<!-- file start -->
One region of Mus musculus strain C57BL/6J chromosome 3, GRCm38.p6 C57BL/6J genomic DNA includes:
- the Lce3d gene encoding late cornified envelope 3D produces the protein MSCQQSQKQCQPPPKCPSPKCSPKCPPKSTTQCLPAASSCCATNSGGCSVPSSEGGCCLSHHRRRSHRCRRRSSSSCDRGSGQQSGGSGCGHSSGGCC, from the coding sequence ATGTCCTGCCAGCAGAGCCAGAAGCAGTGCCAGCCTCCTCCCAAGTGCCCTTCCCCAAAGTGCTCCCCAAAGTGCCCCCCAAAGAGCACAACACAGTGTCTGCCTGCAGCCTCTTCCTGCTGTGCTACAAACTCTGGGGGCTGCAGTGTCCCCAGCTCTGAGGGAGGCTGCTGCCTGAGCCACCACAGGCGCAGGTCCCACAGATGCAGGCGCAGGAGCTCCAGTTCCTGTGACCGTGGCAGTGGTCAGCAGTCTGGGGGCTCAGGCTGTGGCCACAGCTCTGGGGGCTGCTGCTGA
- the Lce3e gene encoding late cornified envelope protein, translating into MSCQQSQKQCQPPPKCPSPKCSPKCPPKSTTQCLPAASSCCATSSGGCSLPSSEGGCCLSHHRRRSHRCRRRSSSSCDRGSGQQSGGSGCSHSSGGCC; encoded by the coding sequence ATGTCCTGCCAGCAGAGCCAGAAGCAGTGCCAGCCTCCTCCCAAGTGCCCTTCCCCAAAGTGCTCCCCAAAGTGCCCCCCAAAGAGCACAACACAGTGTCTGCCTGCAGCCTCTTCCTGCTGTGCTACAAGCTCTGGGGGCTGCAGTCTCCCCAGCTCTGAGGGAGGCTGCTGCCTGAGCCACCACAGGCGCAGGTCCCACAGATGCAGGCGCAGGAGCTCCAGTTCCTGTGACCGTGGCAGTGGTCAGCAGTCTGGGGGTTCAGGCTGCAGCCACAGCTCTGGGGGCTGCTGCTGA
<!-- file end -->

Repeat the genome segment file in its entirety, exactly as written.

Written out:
One region of Mus musculus strain C57BL/6J chromosome 3, GRCm38.p6 C57BL/6J genomic DNA includes:
- the Lce3d gene encoding late cornified envelope 3D produces the protein MSCQQSQKQCQPPPKCPSPKCSPKCPPKSTTQCLPAASSCCATNSGGCSVPSSEGGCCLSHHRRRSHRCRRRSSSSCDRGSGQQSGGSGCGHSSGGCC, from the coding sequence ATGTCCTGCCAGCAGAGCCAGAAGCAGTGCCAGCCTCCTCCCAAGTGCCCTTCCCCAAAGTGCTCCCCAAAGTGCCCCCCAAAGAGCACAACACAGTGTCTGCCTGCAGCCTCTTCCTGCTGTGCTACAAACTCTGGGGGCTGCAGTGTCCCCAGCTCTGAGGGAGGCTGCTGCCTGAGCCACCACAGGCGCAGGTCCCACAGATGCAGGCGCAGGAGCTCCAGTTCCTGTGACCGTGGCAGTGGTCAGCAGTCTGGGGGCTCAGGCTGTGGCCACAGCTCTGGGGGCTGCTGCTGA
- the Lce3e gene encoding late cornified envelope protein, translating into MSCQQSQKQCQPPPKCPSPKCSPKCPPKSTTQCLPAASSCCATSSGGCSLPSSEGGCCLSHHRRRSHRCRRRSSSSCDRGSGQQSGGSGCSHSSGGCC; encoded by the coding sequence ATGTCCTGCCAGCAGAGCCAGAAGCAGTGCCAGCCTCCTCCCAAGTGCCCTTCCCCAAAGTGCTCCCCAAAGTGCCCCCCAAAGAGCACAACACAGTGTCTGCCTGCAGCCTCTTCCTGCTGTGCTACAAGCTCTGGGGGCTGCAGTCTCCCCAGCTCTGAGGGAGGCTGCTGCCTGAGCCACCACAGGCGCAGGTCCCACAGATGCAGGCGCAGGAGCTCCAGTTCCTGTGACCGTGGCAGTGGTCAGCAGTCTGGGGGTTCAGGCTGCAGCCACAGCTCTGGGGGCTGCTGCTGA